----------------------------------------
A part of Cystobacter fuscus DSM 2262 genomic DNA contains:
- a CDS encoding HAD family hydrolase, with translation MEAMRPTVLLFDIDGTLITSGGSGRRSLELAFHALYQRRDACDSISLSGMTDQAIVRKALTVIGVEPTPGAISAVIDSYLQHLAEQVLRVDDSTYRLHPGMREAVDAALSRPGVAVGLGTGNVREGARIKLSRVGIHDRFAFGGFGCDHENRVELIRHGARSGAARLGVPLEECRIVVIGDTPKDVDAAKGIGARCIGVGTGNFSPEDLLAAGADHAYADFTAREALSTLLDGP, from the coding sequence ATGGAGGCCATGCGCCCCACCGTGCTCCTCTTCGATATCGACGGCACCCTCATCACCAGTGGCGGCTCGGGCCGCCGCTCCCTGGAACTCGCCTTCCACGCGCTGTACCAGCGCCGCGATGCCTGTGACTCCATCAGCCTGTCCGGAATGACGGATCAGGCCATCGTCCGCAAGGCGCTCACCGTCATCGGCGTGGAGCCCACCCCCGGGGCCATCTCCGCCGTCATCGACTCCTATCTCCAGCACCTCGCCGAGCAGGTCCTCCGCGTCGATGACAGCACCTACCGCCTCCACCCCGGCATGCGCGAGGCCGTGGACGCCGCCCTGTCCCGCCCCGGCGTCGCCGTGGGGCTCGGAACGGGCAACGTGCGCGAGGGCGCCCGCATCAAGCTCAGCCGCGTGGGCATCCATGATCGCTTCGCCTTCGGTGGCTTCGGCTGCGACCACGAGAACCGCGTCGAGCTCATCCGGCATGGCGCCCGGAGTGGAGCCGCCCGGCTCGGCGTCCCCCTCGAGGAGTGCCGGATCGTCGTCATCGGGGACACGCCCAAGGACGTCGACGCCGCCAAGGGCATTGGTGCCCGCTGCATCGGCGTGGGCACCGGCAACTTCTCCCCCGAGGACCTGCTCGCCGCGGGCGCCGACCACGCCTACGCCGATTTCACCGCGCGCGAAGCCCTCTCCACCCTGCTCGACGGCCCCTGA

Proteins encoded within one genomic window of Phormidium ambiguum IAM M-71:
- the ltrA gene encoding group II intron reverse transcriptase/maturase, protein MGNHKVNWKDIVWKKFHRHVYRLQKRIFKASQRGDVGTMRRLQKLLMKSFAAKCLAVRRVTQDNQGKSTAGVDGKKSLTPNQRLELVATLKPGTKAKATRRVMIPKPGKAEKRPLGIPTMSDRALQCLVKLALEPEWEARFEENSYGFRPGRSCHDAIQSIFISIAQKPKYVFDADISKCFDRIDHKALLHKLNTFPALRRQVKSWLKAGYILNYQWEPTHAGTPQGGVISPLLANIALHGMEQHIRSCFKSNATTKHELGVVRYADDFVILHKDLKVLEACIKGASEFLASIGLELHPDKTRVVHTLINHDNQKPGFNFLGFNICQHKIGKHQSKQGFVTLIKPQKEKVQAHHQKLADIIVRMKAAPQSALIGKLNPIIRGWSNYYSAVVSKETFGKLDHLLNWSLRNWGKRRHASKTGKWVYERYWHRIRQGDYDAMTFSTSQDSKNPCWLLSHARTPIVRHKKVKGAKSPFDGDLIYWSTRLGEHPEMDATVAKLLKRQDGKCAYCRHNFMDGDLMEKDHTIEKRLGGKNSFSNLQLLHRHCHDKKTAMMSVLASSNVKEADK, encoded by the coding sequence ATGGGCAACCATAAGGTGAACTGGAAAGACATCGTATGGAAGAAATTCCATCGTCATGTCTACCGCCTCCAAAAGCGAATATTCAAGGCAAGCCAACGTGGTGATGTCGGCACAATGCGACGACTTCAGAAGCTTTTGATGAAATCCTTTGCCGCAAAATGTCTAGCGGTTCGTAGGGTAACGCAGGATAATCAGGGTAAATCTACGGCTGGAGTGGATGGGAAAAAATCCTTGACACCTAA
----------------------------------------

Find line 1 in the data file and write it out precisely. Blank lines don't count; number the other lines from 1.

A part of Cystobacter fuscus DSM 2262 genomic DNA contains: